My crankiness is a hit! One of my most popular, now annual, articles is pointing out annoying communications. To get caught up, please read the two previous articles:
To not disappoint my loyal readers, I’ve collected yet another list of annoying communications that I want to end in 2013. Please read and let me know if you agree and if you have a few of your own.
1: Presenters who do PowerPoint presentations when they’re told to give a demo
I can’t think of one moment in the history of time that anyone has ever said, “Gee, that was a good demo, but I really wish he had done a PowerPoint presentation.” In the Rock/Paper/Scissors world of presentations, Demo always beats PowerPoint.
Why is this true? Because the demo shows your product in action, a PowerPoint doesn’t
I go to so many events where the presenters are told to only do demos of their products and yet the presenter thinks the audience would be better served if they gave them a PowerPoint. Those presentations always fail especially when put up next to anyone else’s demo.
2: Reading long bullet points in a PowerPoint presentation
There’s a combination of problems here. First, you should never have a ton of text in a PowerPoint presentation. Everyone knows this cardinal presentation rule yet for some reason certain people think, “Yeah, that’s for other presenters. But my stuff is fantastic and everyone’s going to want to see every word on the screen.”
That would be true if we were all eight years old and we needed you to read to use like our second grade teacher. But in reality, we’re intelligent enough to come see your presentation. You’re not intelligent enough to realize that’s not the way to communicate to an intelligent audience.
3: Referring to your product as being “on steroids”
I’ve come to the conclusion that anyone who says this about their product has absolutely no idea how steroids actually work. Besides being a massively abused analogy, it’s also wrong and it associates your product with an illegal activity that has negative health side effects. Steroids do make muscles bigger, but not in an “eat a can of spinach a la Popeye” way and I automatically become stronger which is the way most use the analogy. Anabolic steroids simply reduce the rest and recuperation time needed when exercising. You still need to lift the weights, you just don’t need to rest as much and therefore you can grow bigger faster. When used this way it’s almost always considered illegal and you’ll have to suffer the negative side effects to your health. Why the hell would you want to associate your product with such a practice? Don’t let anyone get away with this idiotic analogy ever again. Anytime someone tells you their product is “Like _______, but on steroids,” simply respond, “So it’s loaded with acne and has shrunken testicles? Tell me more.”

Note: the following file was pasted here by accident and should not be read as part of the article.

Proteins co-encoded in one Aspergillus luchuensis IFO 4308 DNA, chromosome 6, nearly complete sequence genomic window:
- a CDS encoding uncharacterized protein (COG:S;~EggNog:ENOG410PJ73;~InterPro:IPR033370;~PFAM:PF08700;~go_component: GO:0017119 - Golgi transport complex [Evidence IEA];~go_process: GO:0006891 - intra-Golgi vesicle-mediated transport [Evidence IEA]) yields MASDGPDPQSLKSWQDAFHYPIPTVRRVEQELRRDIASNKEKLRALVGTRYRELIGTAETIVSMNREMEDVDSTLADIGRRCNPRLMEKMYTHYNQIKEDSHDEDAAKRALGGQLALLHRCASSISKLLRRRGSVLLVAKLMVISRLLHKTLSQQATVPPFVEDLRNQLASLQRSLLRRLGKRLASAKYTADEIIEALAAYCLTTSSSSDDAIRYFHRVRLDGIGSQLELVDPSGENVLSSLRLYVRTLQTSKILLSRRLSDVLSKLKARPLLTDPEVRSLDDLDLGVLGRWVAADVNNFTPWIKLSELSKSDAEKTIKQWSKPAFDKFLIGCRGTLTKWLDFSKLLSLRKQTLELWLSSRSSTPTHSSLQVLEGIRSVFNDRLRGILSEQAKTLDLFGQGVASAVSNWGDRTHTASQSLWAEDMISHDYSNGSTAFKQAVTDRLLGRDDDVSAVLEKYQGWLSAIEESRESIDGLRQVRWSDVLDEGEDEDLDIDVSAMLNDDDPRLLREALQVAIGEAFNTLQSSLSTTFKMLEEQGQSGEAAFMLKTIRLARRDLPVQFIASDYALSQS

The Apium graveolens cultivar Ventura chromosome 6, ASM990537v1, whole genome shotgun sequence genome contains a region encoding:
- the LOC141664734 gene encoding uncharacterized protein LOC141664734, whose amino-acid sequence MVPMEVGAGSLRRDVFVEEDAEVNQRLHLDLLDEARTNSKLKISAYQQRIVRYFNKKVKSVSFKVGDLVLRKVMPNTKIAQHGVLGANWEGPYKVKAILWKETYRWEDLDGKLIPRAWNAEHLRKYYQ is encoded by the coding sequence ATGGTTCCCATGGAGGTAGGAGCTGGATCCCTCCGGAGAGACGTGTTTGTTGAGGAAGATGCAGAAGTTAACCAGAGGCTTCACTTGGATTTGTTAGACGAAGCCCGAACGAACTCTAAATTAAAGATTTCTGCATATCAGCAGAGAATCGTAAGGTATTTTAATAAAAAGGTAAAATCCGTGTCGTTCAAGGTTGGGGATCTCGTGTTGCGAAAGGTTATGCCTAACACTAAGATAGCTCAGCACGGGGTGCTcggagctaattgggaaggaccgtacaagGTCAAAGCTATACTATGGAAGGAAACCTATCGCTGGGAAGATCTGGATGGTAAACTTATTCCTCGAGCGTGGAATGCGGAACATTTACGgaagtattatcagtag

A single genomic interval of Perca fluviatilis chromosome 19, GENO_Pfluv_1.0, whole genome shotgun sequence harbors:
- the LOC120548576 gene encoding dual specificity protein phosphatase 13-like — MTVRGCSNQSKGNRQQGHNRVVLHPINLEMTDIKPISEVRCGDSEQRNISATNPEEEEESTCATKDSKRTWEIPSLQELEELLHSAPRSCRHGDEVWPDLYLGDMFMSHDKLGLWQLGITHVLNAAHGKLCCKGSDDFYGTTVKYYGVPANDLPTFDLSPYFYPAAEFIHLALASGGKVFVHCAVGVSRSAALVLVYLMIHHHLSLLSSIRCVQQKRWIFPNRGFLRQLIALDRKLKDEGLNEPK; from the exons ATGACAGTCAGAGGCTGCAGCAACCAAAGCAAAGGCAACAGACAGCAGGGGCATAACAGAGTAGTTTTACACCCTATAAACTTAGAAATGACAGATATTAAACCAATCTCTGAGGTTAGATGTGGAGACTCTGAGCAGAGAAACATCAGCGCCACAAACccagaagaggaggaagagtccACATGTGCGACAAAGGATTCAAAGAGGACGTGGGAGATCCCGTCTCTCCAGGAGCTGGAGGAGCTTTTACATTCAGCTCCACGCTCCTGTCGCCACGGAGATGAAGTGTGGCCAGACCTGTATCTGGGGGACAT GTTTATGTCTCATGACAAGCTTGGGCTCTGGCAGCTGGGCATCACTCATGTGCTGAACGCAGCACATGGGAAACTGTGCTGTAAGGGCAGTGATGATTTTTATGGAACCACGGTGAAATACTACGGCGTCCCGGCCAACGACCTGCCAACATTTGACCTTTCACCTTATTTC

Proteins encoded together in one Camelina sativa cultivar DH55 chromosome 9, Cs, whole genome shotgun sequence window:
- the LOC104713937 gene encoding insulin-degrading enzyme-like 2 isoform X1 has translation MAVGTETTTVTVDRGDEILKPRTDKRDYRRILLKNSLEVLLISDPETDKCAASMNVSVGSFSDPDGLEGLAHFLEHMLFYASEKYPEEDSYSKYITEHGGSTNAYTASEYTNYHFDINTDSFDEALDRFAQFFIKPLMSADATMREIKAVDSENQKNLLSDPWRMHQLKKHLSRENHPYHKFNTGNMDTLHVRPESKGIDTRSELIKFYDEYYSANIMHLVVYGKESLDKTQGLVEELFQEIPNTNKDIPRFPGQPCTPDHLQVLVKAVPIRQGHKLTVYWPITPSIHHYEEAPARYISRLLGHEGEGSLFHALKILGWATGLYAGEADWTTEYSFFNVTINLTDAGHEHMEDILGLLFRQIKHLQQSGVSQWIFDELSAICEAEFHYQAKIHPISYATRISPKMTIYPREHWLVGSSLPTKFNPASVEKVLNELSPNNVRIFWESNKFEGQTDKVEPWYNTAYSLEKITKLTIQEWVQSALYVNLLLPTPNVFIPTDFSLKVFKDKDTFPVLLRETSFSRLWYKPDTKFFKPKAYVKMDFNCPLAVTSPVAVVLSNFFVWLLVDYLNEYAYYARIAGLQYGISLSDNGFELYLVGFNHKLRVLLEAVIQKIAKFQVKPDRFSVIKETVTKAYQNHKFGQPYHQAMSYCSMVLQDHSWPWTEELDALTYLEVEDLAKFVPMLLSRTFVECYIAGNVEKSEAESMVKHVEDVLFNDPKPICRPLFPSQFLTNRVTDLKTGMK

4: Anyone who says, “If I told you I’d have to kill you”
This falls into the category of “I really don’t want to explain why I’m not revealing what is probably not confidential information, so instead I’ll just be an asshole and say this overly used obnoxious phrase which I think is clever, but isn’t, and I’ll hopefully diffuse the situation and we’ll move on to another topic.”
If anyone says this to you, your first response is to not laugh. Instead, stare at them like the idiot they are and say, “How about I just kill you first for not telling me?”
5: Anyone who says, “He’s got a face for radio”
Once again overly used and the person who says it thinks they’re really clever. Isn’t it funny how so many ugly people are in radio? Guess what, there are a ton of ugly people in TV as well. Have you had a good look at Larry King?
6: Anyone who uses more than one exclamation mark
I think what annoys me so much about this practice is it takes so little (just hold the key down for a second or two) to create so much useless noise. You see this practice happening so much in live chat rooms. In the days of IRC (Internet Relay Chat) the abuse was over the top.
What do two, five, ten, or twenty seven exclamation marks communicate more than just one exclamation mark? Absolutely nothing, so just stop doing it.
7: Letting panelists introduce themselves at the beginning of a panel discussion
OH MY GOD DO I HATE THIS! Most panel discussions last between 45 minutes to one hour. If you let a panel of four people each take five minutes to introduce themselves, you’ve just eaten up 20 minutes, or close to half of your presentation time. As a moderator I know you think you’re being polite to the panelists, but you’re being an A-1 asshole to the audience who paid and/or is taking out the time of their day to be at your panel. Never let panelists introduce themselves. Simply say their first names, who they represent, and then the first question should be the title of the panel. For more, register for and download my free article “More Schmooze, Less Snooze: How to Deliver ‘The Most Talked About’ Panel Session.”
8: Any manager who says, “We need to boost employee morale”
If you knowingly are aware that your employees are unhappy and you don’t deal with it immediately, but rather wait for a meeting and then a planning committee to come up with a single one-spot solution to make everyone happy, you’ve already lost and your company’s culture sucks. All Band-Aid-style employee morale boosting efforts are pathetic and transparent. Your employees are not idiots. If they were, you wouldn’t have hired them. For more, read 10 Tales of Condescending Morale Boosting Efforts and 10 Effective Techniques to Boost Employee Morale Without Increasing Salaries.
9: Making a phone call the moment the plane lands